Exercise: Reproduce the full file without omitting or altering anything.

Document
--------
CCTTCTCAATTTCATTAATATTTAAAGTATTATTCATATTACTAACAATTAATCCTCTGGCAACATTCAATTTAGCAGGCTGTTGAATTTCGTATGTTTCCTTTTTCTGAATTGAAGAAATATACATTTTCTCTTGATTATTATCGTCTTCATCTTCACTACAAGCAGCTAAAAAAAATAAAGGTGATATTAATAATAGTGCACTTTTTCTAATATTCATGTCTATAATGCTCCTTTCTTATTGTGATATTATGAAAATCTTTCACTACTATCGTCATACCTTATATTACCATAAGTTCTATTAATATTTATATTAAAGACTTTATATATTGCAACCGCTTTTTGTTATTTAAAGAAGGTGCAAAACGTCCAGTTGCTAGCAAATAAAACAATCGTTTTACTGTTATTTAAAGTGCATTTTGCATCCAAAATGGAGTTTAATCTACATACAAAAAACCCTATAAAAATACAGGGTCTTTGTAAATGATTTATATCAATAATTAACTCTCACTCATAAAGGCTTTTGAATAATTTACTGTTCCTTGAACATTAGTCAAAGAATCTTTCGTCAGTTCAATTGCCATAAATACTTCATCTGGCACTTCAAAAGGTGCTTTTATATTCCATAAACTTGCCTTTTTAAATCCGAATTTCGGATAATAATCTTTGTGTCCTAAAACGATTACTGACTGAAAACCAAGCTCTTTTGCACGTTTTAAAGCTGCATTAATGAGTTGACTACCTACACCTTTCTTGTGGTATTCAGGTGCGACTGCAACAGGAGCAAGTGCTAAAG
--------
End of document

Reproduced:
CCTTCTCAATTTCATTAATATTTAAAGTATTATTCATATTACTAACAATTAATCCTCTGGCAACATTCAATTTAGCAGGCTGTTGAATTTCGTATGTTTCCTTTTTCTGAATTGAAGAAATATACATTTTCTCTTGATTATTATCGTCTTCATCTTCACTACAAGCAGCTAAAAAAAATAAAGGTGATATTAATAATAGTGCACTTTTTCTAATATTCATGTCTATAATGCTCCTTTCTTATTGTGATATTATGAAAATCTTTCACTACTATCGTCATACCTTATATTACCATAAGTTCTATTAATATTTATATTAAAGACTTTATATATTGCAACCGCTTTTTGTTATTTAAAGAAGGTGCAAAACGTCCAGTTGCTAGCAAATAAAACAATCGTTTTACTGTTATTTAAAGTGCATTTTGCATCCAAAATGGAGTTTAATCTACATACAAAAAACCCTATAAAAATACAGGGTCTTTGTAAATGATTTATATCAATAATTAACTCTCACTCATAAAGGCTTTTGAATAATTTACTGTTCCTTGAACATTAGTCAAAGAATCTTTCGTCAGTTCAATTGCCATAAATACTTCATCTGGCACTTCAAAAGGTGCTTTTATATTCCATAAACTTGCCTTTTTAAATCCGAATTTCGGATAATAATCTTTGTGTCCTAAAACGATTACTGACTGAAAACCAAGCTCTTTTGCACGTTTTAAAGCTGCATTAATGAGTTGACTACCTACACCTTTCTTGTGGTATTCAGGTGCGACTGCAACAGGAGCAAGTGCTAAAG